This article, in the Guardian book section, about gender bias in children’s stories, set me thinking about my own adult crime novels.
My protagonist detective is male, and of his nine regular ‘sidekicks’, five are male and four are female. I try to round out these supporting characters as much as possible, and, so far, the females’ lives are more fully realised than the men. When writing the fifth novel in 2018, I realised that I need to bring a detective constable to the fore, as he’s been neglected.
There have been eleven antagonist villains in the five stories, and two of them were female murderers. This proportion is actually higher than real life, in which it’s estimated only 10% of murders are committed by women.
Political correctness is a nightmare to get right, whether it’s to do with ageism, racism, sexism, sexual orientation, religion or politics itself. Trying to make a perfectly balanced story, aimed at whatever reading age, with equal use of disadvantaged groups would probably look contrived. Think how daft classic novels would appear, should they be rewritten to conform to 21st-century politically correct standards.
Tokenism is always a risk when attempting to do the right thing. I have a particular problem including characters of different ethnicities in my Cornish Detective novels, for of the county’s 556,000 population 95.7% identified as White British at the last census. Nevertheless, I’ve included characters from France, Poland, Afghanistan, Australia, the U.S.A. and Serbia, and the second-in-command detective is of the Brahmin caste in India.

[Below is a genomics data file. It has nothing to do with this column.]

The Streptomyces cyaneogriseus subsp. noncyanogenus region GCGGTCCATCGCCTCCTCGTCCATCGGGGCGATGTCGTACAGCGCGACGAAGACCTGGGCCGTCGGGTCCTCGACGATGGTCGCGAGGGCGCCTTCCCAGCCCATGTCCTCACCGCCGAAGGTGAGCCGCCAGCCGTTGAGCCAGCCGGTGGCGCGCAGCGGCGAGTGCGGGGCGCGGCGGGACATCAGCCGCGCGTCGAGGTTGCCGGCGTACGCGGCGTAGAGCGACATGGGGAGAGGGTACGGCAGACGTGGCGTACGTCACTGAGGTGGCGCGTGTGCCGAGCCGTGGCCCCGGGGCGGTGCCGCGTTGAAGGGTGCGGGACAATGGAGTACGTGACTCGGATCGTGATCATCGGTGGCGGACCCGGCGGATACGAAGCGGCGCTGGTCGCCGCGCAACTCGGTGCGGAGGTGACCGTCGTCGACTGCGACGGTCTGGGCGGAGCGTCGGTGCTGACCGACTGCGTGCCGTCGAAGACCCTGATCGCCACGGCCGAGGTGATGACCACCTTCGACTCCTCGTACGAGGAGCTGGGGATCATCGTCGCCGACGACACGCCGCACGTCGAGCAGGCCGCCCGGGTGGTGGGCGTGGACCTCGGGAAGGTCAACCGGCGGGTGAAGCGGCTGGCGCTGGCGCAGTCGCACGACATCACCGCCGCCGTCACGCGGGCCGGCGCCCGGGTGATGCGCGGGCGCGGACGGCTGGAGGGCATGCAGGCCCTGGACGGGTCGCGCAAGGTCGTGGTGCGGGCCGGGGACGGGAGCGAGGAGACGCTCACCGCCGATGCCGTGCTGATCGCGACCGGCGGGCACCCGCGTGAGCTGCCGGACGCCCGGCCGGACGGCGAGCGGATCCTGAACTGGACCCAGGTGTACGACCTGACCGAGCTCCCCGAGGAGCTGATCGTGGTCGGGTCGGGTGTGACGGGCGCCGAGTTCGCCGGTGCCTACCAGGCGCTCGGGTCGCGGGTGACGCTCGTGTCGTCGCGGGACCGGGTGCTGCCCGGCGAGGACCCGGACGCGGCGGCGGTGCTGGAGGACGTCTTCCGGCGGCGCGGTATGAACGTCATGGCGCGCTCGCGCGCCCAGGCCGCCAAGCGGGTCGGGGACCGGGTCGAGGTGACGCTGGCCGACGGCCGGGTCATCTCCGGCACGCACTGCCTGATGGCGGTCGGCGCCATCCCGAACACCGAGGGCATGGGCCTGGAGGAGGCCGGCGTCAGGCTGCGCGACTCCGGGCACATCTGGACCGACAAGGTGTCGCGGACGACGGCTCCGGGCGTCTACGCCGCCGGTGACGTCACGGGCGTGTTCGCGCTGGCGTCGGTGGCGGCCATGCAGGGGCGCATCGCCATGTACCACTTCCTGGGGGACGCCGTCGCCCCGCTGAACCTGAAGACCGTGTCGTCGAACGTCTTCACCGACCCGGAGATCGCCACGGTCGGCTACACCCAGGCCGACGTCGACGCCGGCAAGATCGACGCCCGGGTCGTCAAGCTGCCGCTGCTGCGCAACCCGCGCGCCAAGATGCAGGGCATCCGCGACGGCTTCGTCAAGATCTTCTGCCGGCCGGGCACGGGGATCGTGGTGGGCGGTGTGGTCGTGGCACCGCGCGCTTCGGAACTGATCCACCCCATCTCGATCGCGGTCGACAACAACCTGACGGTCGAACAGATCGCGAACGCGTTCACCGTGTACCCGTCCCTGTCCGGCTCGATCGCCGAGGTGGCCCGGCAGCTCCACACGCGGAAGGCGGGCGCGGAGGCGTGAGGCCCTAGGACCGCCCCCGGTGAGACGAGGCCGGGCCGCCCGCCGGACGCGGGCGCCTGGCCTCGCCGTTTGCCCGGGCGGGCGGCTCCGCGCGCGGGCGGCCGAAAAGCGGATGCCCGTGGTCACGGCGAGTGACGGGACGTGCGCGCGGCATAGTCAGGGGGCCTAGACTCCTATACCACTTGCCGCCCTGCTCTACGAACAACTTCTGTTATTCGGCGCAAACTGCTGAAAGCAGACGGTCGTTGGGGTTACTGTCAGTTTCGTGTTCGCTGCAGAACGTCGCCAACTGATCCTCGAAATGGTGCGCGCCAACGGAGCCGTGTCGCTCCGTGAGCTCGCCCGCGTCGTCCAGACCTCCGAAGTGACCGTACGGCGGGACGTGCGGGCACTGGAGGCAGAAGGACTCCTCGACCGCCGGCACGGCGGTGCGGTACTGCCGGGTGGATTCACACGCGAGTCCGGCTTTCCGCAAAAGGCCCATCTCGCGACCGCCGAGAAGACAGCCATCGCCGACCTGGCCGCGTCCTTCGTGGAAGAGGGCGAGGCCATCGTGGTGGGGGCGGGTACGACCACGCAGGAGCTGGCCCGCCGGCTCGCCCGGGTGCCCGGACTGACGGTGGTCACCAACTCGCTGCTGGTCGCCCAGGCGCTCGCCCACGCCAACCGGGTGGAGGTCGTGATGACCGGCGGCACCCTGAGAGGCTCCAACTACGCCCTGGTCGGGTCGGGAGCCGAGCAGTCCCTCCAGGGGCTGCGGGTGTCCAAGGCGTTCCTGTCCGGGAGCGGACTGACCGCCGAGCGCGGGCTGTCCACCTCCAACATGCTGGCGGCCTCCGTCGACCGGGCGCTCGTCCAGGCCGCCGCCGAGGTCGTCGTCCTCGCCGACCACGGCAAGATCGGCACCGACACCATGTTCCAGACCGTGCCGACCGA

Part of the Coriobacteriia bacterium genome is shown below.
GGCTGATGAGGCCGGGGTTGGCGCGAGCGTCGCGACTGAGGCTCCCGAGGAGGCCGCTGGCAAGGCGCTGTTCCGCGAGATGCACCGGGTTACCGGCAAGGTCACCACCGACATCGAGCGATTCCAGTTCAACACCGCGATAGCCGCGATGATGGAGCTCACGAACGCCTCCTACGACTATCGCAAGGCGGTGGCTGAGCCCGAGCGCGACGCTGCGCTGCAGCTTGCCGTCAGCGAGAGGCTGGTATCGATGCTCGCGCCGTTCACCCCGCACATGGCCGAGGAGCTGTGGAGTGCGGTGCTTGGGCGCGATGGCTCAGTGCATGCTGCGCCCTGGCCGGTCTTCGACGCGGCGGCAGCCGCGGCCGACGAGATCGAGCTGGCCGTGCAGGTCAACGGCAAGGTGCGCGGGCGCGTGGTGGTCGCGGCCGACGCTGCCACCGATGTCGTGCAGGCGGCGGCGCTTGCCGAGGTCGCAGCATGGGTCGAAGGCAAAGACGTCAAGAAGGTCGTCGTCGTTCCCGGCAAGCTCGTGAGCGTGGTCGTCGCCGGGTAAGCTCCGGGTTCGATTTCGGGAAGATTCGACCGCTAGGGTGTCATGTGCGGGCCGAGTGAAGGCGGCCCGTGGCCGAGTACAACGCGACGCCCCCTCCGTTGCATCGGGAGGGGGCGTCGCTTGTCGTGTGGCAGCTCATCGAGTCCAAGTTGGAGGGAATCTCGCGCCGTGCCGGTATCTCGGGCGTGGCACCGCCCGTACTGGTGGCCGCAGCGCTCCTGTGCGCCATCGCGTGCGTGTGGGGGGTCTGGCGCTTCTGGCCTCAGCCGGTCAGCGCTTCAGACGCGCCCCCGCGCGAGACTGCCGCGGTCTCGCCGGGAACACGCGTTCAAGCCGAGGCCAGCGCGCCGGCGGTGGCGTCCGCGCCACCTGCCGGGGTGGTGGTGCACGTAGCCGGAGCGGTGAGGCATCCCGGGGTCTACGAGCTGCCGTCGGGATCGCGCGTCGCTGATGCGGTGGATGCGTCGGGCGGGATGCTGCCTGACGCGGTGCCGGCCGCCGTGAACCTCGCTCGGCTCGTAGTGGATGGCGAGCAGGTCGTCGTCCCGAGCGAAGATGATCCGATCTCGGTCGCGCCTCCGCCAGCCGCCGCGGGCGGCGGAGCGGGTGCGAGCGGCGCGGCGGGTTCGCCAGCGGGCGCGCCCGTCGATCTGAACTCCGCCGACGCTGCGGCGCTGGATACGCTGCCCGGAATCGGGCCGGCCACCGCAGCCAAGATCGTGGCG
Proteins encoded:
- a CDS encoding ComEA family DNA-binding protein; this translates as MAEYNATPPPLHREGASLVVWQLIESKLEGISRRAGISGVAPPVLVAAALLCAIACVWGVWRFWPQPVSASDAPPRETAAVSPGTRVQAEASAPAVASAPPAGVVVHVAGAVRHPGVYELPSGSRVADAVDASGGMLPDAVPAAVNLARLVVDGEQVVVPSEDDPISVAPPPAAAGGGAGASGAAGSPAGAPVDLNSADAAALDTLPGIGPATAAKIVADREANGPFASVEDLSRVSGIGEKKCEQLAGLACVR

Even this use of different nationalities is open to criticism about bias, for half were strong and positive—detectives and a bar owner—while the rest have negative connotations, through being trafficked slaves and a serial killer. You can’t get everything right all of the time: life isn’t fair!
Examining my stories for imbalance and omissions, when I began Book 4 in 2017, I saw that I hadn’t featured children very much, so I made a kidnapping victim an infant, knocked up the Indian detective’s wife and had the lesbian detective get broody, looking to adopt an orphan from China. I was a busy boy!
Writing a story, especially for very young readers, where you’re trying to teach lessons about how to behave decently, should rely on a pure narrative, which could be muddled by politically correct elements. A lot of fairy tales now appear politically incorrect, despite being cleaned up through history to adapt to changing attitudes, yet they still entertain and instruct children.
If you were creating a children’s picture book, would the colour of the monster be a consideration? Black, brown, white, pink and yellow might be too sensitive a choice, open to misinterpretation, which maybe explains why monsters are vivid shades of blue, red, orange, green and purple!
How do you deal with bias in your stories?
Do you even think about it?
It sounds like an idealistic notion—and I’m being mischievous—but, how long before there’s a literary award given for the most politically correct novel?